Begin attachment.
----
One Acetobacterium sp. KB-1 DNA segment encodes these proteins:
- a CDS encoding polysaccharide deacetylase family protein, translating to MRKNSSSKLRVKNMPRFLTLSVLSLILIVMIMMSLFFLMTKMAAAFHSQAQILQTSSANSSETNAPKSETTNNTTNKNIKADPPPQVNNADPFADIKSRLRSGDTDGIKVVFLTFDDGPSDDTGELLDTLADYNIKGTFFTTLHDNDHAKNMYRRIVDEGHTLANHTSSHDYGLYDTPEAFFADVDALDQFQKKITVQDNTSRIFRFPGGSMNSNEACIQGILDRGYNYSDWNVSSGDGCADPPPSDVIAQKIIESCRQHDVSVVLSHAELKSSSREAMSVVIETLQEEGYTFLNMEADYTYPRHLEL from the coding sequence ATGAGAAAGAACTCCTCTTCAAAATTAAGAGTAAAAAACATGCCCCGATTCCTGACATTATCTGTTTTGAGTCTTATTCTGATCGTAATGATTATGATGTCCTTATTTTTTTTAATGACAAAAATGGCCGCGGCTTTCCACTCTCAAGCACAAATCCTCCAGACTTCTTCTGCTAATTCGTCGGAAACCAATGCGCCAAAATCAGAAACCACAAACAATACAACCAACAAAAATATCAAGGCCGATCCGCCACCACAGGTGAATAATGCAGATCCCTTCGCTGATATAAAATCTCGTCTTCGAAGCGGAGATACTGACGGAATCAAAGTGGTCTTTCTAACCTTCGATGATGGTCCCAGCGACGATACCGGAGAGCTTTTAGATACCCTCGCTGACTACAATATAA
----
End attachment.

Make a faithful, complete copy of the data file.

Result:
One Acetobacterium sp. KB-1 DNA segment encodes these proteins:
- a CDS encoding polysaccharide deacetylase family protein, translating to MRKNSSSKLRVKNMPRFLTLSVLSLILIVMIMMSLFFLMTKMAAAFHSQAQILQTSSANSSETNAPKSETTNNTTNKNIKADPPPQVNNADPFADIKSRLRSGDTDGIKVVFLTFDDGPSDDTGELLDTLADYNIKGTFFTTLHDNDHAKNMYRRIVDEGHTLANHTSSHDYGLYDTPEAFFADVDALDQFQKKITVQDNTSRIFRFPGGSMNSNEACIQGILDRGYNYSDWNVSSGDGCADPPPSDVIAQKIIESCRQHDVSVVLSHAELKSSSREAMSVVIETLQEEGYTFLNMEADYTYPRHLEL from the coding sequence ATGAGAAAGAACTCCTCTTCAAAATTAAGAGTAAAAAACATGCCCCGATTCCTGACATTATCTGTTTTGAGTCTTATTCTGATCGTAATGATTATGATGTCCTTATTTTTTTTAATGACAAAAATGGCCGCGGCTTTCCACTCTCAAGCACAAATCCTCCAGACTTCTTCTGCTAATTCGTCGGAAACCAATGCGCCAAAATCAGAAACCACAAACAATACAACCAACAAAAATATCAAGGCCGATCCGCCACCACAGGTGAATAATGCAGATCCCTTCGCTGATATAAAATCTCGTCTTCGAAGCGGAGATACTGACGGAATCAAAGTGGTCTTTCTAACCTTCGATGATGGTCCCAGCGACGATACCGGAGAGCTTTTAGATACCCTCGCTGACTACAATATAA